Postgraduate student Sue Wilks claims she faces discrimination over the title of her degree
Bachelors and masters degrees signify a period of disqualification when women were not allowed to achieve at high levels. No matter how deeply the diachronic origins of these titles are contested, it is evident that they were initiated in a patriarchal manner, and, because they did not change in line with the practise of allowing women to access qualifications at degree level, they refer to the male gender of the then intended achiever.
The most frequent reaction that I encounter, is that these issues are so trivial and ridiculous as not to be worthy of discussion.... "Its just a tradition", "she's being a bit pedantic don't you think". I find these reactions interesting. It seems to me that ridicule, trivia and anger are qualities that attach themselves to many sites of gender difference; female facial hair, the male persona of "God", the control of language etc., and while these may not seem to be issues of resounding consequence for humanity, their combined cultural affinities help to construct the insidious and seemingly insignificant makings of patriarchy that remain secured to the language and practise of people internationally.
Higher education does seem to be dragging its heels - fire men have become fire fighters, police men altered to police officers, the male equivalent of ward sisters are charge nurses, head masters are now head teachers etc.
I am studying for an MA in feminist theory, history and criticism at Leeds University, and had hoped that by insisting that I be awarded a Mistress of Arts that I might be able to establish a legal challenge for a review of titles, using the Sex Discrimination Act 1975.
A legal adviser has explained that while I had a moral case, (in that the university was not providing an equitable service to women and men) I did not have a legal case, because the Sex Discrimination Act was designed to deal with issues of practicality, Had somebody prejudiced me on account of a given title, and could they therefore be sued? As I have neither BA nor MA at the moment, I cannot satisfy this criteria.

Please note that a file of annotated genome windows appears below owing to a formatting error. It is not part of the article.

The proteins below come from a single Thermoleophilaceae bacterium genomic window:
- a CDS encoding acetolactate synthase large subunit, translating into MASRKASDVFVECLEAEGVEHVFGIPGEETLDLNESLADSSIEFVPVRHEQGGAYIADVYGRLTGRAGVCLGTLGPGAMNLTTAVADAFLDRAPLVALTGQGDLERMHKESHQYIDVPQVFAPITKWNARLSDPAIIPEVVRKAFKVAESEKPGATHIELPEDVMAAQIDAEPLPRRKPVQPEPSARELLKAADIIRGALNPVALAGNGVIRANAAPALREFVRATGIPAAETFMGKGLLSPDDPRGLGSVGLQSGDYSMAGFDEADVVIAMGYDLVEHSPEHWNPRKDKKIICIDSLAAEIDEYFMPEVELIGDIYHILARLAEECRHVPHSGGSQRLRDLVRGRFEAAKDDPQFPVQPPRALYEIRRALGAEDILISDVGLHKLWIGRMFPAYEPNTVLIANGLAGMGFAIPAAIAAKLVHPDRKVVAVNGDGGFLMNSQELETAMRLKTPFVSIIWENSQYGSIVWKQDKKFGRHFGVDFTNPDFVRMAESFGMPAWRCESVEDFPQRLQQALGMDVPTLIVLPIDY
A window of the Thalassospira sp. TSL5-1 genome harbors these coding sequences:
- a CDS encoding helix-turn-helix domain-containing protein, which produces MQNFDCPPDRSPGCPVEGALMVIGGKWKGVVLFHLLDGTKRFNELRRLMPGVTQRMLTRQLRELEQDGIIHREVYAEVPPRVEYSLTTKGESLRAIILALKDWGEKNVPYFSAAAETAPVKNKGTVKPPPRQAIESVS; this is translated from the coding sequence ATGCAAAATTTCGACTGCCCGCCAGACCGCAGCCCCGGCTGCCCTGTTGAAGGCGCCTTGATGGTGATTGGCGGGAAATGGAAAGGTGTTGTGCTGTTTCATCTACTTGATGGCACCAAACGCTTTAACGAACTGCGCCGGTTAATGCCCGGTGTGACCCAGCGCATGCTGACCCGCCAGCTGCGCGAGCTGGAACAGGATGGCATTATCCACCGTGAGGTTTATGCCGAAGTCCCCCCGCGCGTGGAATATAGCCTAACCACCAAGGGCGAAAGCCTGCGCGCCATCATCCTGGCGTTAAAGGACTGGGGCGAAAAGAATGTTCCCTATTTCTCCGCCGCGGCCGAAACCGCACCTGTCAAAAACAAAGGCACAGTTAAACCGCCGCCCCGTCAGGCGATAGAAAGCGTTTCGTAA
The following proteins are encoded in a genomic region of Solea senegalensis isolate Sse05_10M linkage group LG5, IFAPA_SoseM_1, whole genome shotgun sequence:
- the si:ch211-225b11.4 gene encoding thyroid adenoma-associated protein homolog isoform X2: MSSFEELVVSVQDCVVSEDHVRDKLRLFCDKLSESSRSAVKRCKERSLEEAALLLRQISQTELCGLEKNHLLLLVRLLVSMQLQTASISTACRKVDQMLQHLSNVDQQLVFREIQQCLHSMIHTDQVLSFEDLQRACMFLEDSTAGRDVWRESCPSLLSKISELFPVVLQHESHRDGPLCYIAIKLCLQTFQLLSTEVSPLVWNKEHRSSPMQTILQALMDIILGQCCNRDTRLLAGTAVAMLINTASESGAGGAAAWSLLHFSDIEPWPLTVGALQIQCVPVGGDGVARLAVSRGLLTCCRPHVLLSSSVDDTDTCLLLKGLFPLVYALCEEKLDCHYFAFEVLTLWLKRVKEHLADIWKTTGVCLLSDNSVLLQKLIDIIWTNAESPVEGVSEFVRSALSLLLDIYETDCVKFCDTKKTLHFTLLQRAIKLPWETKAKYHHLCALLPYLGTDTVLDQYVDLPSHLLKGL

To me, this demonstrates a weakness in the law as it does not provide a defence for the affront to the identity of women. The failure of the authorities to provide qualification titles that recognise the abilities of all people in society, is evidence of their failure to recognise equity.
Current national debates focus upon the Government's decision to incorporate into domestic law the European Convention on Human Rights and the possible ways of implementing this. If, as Ian Bynoe (co-author of the forthcoming report on a proposed Human Rights Commission) says, "Legislation will soon bring into force the provisions of the Convention, with its guarantees of basic rights, such as liberty, freedom of expression, privacy and family life" then maybe there will be a legal challenge to mount in the future.
I would like to see the levels of debate being raised, and the emphasis shifting towards searching for possible alternative titles that embody the philosophy of education, and the achievements of people.
Higher educational establishments have emphasised their commitments to "customer satisfaction" (an emphasis made even more poignant recently with the introduction of tuition fees). I am appealing to students to use their status as customers, to show dissatisfaction with the "product titles" currently available. A petition destined for Harriet Harman (Minister For Women) will be sent to students union offices' in higher educational institutions around the country.